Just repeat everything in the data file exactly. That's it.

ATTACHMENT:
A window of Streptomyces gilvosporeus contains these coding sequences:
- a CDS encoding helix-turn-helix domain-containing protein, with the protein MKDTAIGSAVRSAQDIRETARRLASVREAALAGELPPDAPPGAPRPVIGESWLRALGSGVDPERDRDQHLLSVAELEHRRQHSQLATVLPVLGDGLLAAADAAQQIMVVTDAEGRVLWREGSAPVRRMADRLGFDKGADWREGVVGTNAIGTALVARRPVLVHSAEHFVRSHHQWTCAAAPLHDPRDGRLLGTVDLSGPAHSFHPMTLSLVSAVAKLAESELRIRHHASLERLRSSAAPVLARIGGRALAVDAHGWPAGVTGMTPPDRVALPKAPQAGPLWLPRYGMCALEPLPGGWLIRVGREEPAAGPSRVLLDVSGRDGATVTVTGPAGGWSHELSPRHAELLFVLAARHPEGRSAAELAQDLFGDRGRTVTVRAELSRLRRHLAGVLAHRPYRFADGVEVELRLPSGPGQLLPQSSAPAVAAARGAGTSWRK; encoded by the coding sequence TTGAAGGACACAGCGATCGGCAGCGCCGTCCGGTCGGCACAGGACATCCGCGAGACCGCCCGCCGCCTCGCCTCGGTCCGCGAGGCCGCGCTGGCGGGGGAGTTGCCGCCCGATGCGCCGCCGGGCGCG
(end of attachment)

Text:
A window of Streptomyces gilvosporeus contains these coding sequences:
- a CDS encoding helix-turn-helix domain-containing protein, with the protein MKDTAIGSAVRSAQDIRETARRLASVREAALAGELPPDAPPGAPRPVIGESWLRALGSGVDPERDRDQHLLSVAELEHRRQHSQLATVLPVLGDGLLAAADAAQQIMVVTDAEGRVLWREGSAPVRRMADRLGFDKGADWREGVVGTNAIGTALVARRPVLVHSAEHFVRSHHQWTCAAAPLHDPRDGRLLGTVDLSGPAHSFHPMTLSLVSAVAKLAESELRIRHHASLERLRSSAAPVLARIGGRALAVDAHGWPAGVTGMTPPDRVALPKAPQAGPLWLPRYGMCALEPLPGGWLIRVGREEPAAGPSRVLLDVSGRDGATVTVTGPAGGWSHELSPRHAELLFVLAARHPEGRSAAELAQDLFGDRGRTVTVRAELSRLRRHLAGVLAHRPYRFADGVEVELRLPSGPGQLLPQSSAPAVAAARGAGTSWRK; encoded by the coding sequence TTGAAGGACACAGCGATCGGCAGCGCCGTCCGGTCGGCACAGGACATCCGCGAGACCGCCCGCCGCCTCGCCTCGGTCCGCGAGGCCGCGCTGGCGGGGGAGTTGCCGCCCGATGCGCCGCCGGGCGCG